Thanksgiving is just around the corner, and who’s ready to watch cousins of cousins and aunts and uncles silently glare at each other from across the table? Cold shoulder wars that go back to the home country, are back at it again! Who’s ready for their Aunt Willis to make some killer warm cranberry Thanksgiving punch? Who’s ready to meet Grandpa’s new girlfriend? Have some cousins from overseas that love trash talking you in another language? Step on up, we’ve got some cool suggestions on how to navigate your dysfunctional family this Thanksgiving.
Handling the Extrovert in the Family
“Handling” sounds harsh, but hey, so’s your cousin Derek. Extroverts are usually attuned to sharing their opinions at high noise volumes in sing-songy natures. This can be good or bad depending upon your interest/tolerance of long loud conversations about INCOME TAX or NOTRE DAME’S FOOTBALL JERSEYS THIS YEAR or WHY DOESN’T EVERYONE WRITE THEIR NAMES ON THEIR PUNCH CUPS?
Extroverts, when set alone can overwhelm, but when set alongside a some more passive Uncles and Aunts (in need of all the latest news), can act as a sweet buffer. In fact, you start to slowly scold yourself for being annoyed by your sweet extrovert earlier. The social traits of an extrovert harbor a sense of confidence. Extroversion is a throbbing sociability characteristic, extroverts take responsibility for their actions and then some. They thrive on coaching because they value growth. Set your extrovert family member to their strengths, coaching and cultivating growth. Place your extroverted family member next to some arguing cousins, set them near an area that needs constructive growth and watch the extrovert flourish.
Who knows? Maybe that extrovert just got so & so to talk to la di da, and hey, their voice isn’t so bad, and yes you would like to drive them to the airport, and no it’s not a problem….once your tryptophan coma sets it, you can let them take the reins of the entire conversation and just relax.
Passive aggressive cousins, EASY ON THE PEPSI FULLER.
We’ve all got them, let’s face it not everyone’s got the perfect cousin like Fuller McCallister in the 1992 holiday classic Home Alone.
Most of us have taller much more opinionated cousins, who for some reason have a “no holds barred” mentality when it comes to discussing your personal life. Don’t let them get you down Fuller, never take it easy on that Pepsi.
Below we have listed some up– to– date passive aggressive comments to look out for this Thanksgiving. Prep your rebuttals and take a win home for Fuller and the rest of us.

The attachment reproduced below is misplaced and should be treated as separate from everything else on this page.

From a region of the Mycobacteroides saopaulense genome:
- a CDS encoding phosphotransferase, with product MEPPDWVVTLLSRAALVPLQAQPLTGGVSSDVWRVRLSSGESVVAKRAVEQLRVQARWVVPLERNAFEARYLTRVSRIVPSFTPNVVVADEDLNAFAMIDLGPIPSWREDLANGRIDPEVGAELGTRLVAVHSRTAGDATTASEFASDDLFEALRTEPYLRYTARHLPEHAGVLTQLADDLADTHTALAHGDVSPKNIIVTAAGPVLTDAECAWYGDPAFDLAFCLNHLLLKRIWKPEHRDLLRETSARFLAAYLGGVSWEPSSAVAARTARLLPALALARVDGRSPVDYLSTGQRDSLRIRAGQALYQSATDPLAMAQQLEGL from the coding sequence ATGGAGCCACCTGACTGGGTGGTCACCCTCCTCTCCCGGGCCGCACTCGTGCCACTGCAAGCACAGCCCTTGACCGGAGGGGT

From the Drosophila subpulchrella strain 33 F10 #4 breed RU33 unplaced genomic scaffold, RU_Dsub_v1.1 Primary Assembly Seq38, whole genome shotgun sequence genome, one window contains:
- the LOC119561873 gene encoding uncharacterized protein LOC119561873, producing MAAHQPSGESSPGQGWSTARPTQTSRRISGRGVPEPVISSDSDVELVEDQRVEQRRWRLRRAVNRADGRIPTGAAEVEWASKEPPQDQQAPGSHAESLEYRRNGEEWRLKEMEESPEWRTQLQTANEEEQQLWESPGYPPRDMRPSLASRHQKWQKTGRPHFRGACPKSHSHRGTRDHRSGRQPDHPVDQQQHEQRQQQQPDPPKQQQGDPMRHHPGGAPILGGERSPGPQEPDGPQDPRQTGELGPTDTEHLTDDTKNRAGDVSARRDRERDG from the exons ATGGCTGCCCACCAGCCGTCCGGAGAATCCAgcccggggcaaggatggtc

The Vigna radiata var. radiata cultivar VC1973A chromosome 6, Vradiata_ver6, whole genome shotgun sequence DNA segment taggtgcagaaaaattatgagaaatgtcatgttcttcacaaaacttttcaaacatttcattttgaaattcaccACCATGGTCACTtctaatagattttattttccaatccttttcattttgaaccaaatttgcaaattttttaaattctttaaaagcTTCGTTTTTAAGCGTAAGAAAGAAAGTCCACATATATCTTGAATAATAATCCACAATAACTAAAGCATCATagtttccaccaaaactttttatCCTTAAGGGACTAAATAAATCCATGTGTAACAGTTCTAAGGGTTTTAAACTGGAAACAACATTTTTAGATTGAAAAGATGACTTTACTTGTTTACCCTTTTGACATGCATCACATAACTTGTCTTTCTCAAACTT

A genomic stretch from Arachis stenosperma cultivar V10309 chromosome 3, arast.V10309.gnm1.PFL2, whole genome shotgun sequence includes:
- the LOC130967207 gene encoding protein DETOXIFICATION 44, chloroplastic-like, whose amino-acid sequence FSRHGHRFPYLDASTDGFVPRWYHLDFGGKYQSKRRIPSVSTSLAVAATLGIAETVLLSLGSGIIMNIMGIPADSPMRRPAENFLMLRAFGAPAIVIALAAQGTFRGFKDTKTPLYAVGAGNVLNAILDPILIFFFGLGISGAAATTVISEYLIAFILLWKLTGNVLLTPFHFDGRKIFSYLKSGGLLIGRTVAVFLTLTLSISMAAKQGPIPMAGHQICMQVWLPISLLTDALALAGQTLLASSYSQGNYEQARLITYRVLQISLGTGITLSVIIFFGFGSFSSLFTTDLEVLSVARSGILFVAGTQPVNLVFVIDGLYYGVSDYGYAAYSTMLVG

1. The “I don’t watch TV comment.”
“No I haven’t seen Mob Wives, I guess I read too much to ever really watch TV.”
Yes, they do, there’s no way they don’t watch TV and magically recycle a John Oliver joke and pass it off as their own. Without actually watching television, NICE TRY CUZ.
Your rebuttal: “Oh bummer, then you probably don’t care that Olivia Pope…FILL IN THE BLANK WITH A SPOILER.”
2. The purest news format to watch/read argument.
“You can’t only use the Huffington post as your primary news outlet, Al Qaeda uses the Huffington post as their primary news outlet.”
Look, just reading about the news is good enough, hip news outlets, what have you, who cares? Just know where the most recent earthquake was, and you’re good.
Your rebuttal: “Well what’s your preferred new source?” and then they will talk forEVER.
3. Subtle bragging #humblebrag
“When you go abroad to other countries, you realize how materialistic America is. Oh, these? These are my Yeezy boosts, I pre-ordered them and got them a day before Kourtney Kardashian.”
“I shared an Uber with Conor Oberst.”
“Sorry, Yale outlawed all forms of gluten on campus, so I’m not used to Diet Coke, I guess there ARE some drawbacks to going to one of the best schools in the nation.”
First off, everyone know’s Kanye hand delivered the first couple of boots to almost all of the Kardashians months before the shoes came out, so the lie detector determined THAT WAS A LIE. Second, don’t engage with the subtle braggers, listen to what they have to say and then take it out on some online shopping/tire slashing. Third, Diet Coke doesn’t have gluten.
Your rebuttal: “That’s nice.” *sips Diet Coke*
4. Miscellaneous digs
“It’s weird how your parents don’t have DirectTV.”
“Your dog is disgusting.”
“Utálom a pulóvert.” (Hungarian for: I hate your sweater.)
“EASY ON THE PEPSI FULLER.”
Take the high road on these miscellaneous digs, and then talk about it with no end to whoever will listen afterward (family pet?) Plus DirectTV is way overrated and their remotes are stupid and confusing.
Your rebuttal: “Thank you for your honesty.” That usually shuts ‘em down.
Follow Vitru’s 5 ways to handling conflict when dealing with difficult personalities, such as passive aggression:
- Competing- focus on your strengths and how they can help others vs. how your strengths can bring others down.
- Collaborating- being able to assess both sides of a situation, to find the best answer by using everyone’s strengths.
- Compromising- being a mediator, taking aspects of both conflicting ideas and making them work in harmony.
- Avoiding-be present for the issue at hand, don’t step aside for fear of conflict, embrace the storm.
- Accommodating- don’t sacrifice your intentions for the sake of others, find a happy medium.
Embrace Your Family Folks and Fullers
There’s value in embracing all personality types. Many of the most successful teams or families for that matter are made up of multiple diverse entities. Use the Vitru personality assessment to better understand and cooperate with your family this Thanksgiving, who knows maybe Buzz’s girlfriend isn’t such a woof once you get to know her.